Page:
## SectionB.8Multiplication as a Binary Operation

We define a binary operation $\times\text{,}$ called multiplication, on the set of natural numbers. When $m$ and $n$ are natural numbers, $m\times n$ is also called the product of $m$ and $n\text{,}$ and it sometimes denoted $m*n$ and even more compactly as $mn\text{.}$ We will use this last convention in the material to follow. Let $n\in \nonnegints\text{.}$ We define

1. $n0=0\text{,}$ and
2. $n(k+1)=nk +n\text{.}$

Note that $10=0$ and $01=00+0=0\text{.}$ Also, note that $11=10+1=0+1=1\text{.}$ More generally, from (ii) and Lemma B.19, we conclude that if $m,n\neq0\text{,}$ then $mn\neq0\text{.}$

Let $m,n\in \nonnegints\text{.}$ Then

\begin{equation*} m(n+0)=mn = mn +0 = mn+ m0. \end{equation*}

Now assume $m(n+k) = mn + mk\text{.}$ Then

\begin{align*} m[n+(k+1)] \amp = m[(n+k)+1]=m(n+k)+m\\ \amp =(mn+mk)+m=mn+(mk+m)= mn+m(k+1). \end{align*}

Let $m,n\in \nonnegints\text{.}$ Then

\begin{equation*} (m+n)0 =0 = 0+0 = m0 + n0. \end{equation*}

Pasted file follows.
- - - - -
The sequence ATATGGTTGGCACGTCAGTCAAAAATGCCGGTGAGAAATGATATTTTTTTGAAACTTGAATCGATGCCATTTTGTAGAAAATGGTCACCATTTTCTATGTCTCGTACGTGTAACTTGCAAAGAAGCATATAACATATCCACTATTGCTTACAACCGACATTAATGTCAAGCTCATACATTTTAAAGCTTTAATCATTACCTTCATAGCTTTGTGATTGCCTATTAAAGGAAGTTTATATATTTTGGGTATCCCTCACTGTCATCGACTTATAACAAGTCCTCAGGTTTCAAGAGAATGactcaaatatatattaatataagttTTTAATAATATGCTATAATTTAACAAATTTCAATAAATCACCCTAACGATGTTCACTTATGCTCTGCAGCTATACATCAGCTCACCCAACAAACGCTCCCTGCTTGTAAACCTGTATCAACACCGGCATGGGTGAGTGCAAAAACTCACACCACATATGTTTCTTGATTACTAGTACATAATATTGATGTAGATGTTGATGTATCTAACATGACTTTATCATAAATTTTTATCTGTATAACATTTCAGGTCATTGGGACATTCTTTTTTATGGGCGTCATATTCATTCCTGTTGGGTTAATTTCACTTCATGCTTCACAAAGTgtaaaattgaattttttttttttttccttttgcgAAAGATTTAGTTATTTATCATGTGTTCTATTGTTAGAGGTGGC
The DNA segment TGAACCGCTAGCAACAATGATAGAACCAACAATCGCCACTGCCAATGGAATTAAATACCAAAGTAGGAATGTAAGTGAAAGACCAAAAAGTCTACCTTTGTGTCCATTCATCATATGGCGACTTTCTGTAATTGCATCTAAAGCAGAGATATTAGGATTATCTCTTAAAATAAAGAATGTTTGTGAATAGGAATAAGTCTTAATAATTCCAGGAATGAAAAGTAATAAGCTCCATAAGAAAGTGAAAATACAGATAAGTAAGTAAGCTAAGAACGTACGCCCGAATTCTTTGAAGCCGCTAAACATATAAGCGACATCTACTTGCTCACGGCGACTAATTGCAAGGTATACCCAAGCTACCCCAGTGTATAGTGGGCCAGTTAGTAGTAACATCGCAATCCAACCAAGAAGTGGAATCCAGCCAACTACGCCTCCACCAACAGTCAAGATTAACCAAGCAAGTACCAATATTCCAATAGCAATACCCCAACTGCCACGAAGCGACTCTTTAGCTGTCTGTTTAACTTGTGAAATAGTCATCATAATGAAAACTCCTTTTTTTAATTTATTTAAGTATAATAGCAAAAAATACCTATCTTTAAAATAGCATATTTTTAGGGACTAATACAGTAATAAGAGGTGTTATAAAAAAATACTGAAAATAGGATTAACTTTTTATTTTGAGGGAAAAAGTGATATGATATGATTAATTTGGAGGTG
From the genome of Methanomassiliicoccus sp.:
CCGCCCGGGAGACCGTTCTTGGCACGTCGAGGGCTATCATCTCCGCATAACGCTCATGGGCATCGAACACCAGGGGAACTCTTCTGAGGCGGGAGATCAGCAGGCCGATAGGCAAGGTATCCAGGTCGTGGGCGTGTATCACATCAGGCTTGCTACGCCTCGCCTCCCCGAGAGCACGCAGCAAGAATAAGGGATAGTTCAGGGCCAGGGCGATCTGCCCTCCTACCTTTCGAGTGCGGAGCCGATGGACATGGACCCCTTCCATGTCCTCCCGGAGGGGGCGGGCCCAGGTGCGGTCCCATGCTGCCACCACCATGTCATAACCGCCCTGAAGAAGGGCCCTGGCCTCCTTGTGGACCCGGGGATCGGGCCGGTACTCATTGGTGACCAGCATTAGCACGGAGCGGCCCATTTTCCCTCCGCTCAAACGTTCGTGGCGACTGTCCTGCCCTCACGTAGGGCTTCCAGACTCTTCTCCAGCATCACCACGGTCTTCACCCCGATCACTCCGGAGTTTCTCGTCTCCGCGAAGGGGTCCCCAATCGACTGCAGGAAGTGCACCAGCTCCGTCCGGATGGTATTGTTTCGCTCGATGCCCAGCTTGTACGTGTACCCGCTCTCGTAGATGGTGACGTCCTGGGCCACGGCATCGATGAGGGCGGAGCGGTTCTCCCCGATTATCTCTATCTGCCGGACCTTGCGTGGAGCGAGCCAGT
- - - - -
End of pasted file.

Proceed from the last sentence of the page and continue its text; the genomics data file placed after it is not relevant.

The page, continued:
Now assume $(m+n)k = mk + nk\text{.}$ Then

\begin{align*} (m+n)(k+1)\amp =(m+n)k+(m+n)= (mk+nk) +(m+n)\\ \amp =(mk+m)+(nk+n)=m(k+1)+n(k+1). \end{align*}

Let $m,n\in \nonnegints\text{.}$ Then

\begin{equation*} m(n0)= m0 = 0 = (mn)0. \end{equation*}

Now assume that $m(nk)=(mn)k\text{.}$ Then

\begin{equation*} m[n(k+1)]= m(nk + n)= m(nk) + mn =(mn)k + mn = (mn)(k+1). \end{equation*}

The commutative law requires some preliminary work.

The lemma holds trivially when $n=0\text{.}$ Assume $k0= 0k=0\text{.}$ Then

\begin{equation*} (k+1)0 =0 = 0+0= 0k+0=0(k+1). \end{equation*}

$01=00+0=0 =10\text{.}$ Assume $k1=1k=k\text{.}$ Then

\begin{equation*} (k+1)1=k1+11=1k+1=1(k+1). \end{equation*}

Let $m\in \nonnegints\text{.}$ Then $m0=0m\text{.}$ Assume $mk=km\text{.}$ Then

\begin{equation*} m (k+1) = mk +m = km+m= km +1m=(k+1)m. \end{equation*}